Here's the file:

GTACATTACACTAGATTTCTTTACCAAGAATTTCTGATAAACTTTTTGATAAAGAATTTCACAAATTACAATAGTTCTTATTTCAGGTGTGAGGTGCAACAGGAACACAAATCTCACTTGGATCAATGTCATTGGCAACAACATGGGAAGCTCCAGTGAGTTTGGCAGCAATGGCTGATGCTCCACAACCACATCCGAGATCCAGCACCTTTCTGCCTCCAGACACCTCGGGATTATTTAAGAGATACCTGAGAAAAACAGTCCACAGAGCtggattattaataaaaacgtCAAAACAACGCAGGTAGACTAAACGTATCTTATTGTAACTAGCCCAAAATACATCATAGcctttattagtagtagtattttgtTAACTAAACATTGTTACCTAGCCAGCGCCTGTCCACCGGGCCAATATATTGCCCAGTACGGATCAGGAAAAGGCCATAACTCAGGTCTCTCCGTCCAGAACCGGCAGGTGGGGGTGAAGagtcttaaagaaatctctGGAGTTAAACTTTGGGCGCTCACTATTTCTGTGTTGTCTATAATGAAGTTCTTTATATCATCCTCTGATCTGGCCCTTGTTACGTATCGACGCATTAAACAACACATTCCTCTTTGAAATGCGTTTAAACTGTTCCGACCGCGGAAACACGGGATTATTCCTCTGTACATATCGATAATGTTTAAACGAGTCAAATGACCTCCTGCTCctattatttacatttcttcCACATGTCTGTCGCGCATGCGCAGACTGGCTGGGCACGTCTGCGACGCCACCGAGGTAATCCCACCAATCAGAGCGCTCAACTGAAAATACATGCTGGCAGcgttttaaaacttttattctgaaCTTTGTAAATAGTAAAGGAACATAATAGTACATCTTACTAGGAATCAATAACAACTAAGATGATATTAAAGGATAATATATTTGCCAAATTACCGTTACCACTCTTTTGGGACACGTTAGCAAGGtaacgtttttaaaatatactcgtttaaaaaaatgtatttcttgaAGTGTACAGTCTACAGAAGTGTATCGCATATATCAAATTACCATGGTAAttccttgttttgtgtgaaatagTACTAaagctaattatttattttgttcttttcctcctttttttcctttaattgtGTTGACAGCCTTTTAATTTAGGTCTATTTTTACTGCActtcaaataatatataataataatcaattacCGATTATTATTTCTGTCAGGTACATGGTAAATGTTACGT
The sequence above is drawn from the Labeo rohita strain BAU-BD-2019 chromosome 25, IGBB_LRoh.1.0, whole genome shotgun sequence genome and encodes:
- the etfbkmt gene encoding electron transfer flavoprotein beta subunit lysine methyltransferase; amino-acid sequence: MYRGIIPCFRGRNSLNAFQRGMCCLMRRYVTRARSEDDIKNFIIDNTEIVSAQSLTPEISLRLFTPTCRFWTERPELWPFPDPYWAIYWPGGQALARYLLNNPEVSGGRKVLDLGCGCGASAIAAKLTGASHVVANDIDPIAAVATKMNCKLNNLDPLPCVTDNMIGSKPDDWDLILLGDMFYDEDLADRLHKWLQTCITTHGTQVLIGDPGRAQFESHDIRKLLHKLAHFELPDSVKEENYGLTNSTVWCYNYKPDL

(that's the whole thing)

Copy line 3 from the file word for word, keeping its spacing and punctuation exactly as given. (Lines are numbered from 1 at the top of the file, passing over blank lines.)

- the etfbkmt gene encoding electron transfer flavoprotein beta subunit lysine methyltransferase; amino-acid sequence: MYRGIIPCFRGRNSLNAFQRGMCCLMRRYVTRARSEDDIKNFIIDNTEIVSAQSLTPEISLRLFTPTCRFWTERPELWPFPDPYWAIYWPGGQALARYLLNNPEVSGGRKVLDLGCGCGASAIAAKLTGASHVVANDIDPIAAVATKMNCKLNNLDPLPCVTDNMIGSKPDDWDLILLGDMFYDEDLADRLHKWLQTCITTHGTQVLIGDPGRAQFESHDIRKLLHKLAHFELPDSVKEENYGLTNSTVWCYNYKPDL